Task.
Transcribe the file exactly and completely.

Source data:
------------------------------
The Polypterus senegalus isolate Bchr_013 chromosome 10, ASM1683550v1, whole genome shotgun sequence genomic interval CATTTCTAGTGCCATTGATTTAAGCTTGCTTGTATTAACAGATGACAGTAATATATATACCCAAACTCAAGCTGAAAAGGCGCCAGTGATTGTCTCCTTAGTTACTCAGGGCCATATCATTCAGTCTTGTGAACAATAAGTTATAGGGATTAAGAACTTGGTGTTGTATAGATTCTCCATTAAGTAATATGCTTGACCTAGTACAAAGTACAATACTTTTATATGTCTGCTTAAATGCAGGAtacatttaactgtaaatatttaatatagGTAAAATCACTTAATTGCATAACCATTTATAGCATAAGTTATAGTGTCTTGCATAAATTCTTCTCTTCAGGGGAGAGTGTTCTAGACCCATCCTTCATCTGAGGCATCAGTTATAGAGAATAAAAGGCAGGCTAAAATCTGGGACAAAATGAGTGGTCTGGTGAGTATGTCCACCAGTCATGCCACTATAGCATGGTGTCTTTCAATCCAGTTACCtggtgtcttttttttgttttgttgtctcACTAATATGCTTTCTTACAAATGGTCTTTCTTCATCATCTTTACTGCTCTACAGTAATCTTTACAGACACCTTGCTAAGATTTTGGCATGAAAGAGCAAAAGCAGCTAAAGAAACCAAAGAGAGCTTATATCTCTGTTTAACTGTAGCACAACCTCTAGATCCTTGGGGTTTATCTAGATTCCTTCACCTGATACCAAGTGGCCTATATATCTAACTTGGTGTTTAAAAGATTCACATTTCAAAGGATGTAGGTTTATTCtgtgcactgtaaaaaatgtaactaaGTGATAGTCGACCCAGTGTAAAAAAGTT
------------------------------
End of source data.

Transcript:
The Polypterus senegalus isolate Bchr_013 chromosome 10, ASM1683550v1, whole genome shotgun sequence genomic interval CATTTCTAGTGCCATTGATTTAAGCTTGCTTGTATTAACAGATGACAGTAATATATATACCCAAACTCAAGCTGAAAAGGCGCCAGTGATTGTCTCCTTAGTTACTCAGGGCCATATCATTCAGTCTTGTGAACAATAAGTTATAGGGATTAAGAACTTGGTGTTGTATAGATTCTCCATTAAGTAATATGCTTGACCTAGTACAAAGTACAATACTTTTATATGTCTGCTTAAATGCAGGAtacatttaactgtaaatatttaatatagGTAAAATCACTTAATTGCATAACCATTTATAGCATAAGTTATAGTGTCTTGCATAAATTCTTCTCTTCAGGGGAGAGTGTTCTAGACCCATCCTTCATCTGAGGCATCAGTTATAGAGAATAAAAGGCAGGCTAAAATCTGGGACAAAATGAGTGGTCTGGTGAGTATGTCCACCAGTCATGCCACTATAGCATGGTGTCTTTCAATCCAGTTACCtggtgtcttttttttgttttgttgtctcACTAATATGCTTTCTTACAAATGGTCTTTCTTCATCATCTTTACTGCTCTACAGTAATCTTTACAGACACCTTGCTAAGATTTTGGCATGAAAGAGCAAAAGCAGCTAAAGAAACCAAAGAGAGCTTATATCTCTGTTTAACTGTAGCACAACCTCTAGATCCTTGGGGTTTATCTAGATTCCTTCACCTGATACCAAGTGGCCTATATATCTAACTTGGTGTTTAAAAGATTCACATTTCAAAGGATGTAGGTTTATTCtgtgcactgtaaaaaatgtaactaaGTGATAGTCGACCCAGTGTAAAAAAGTT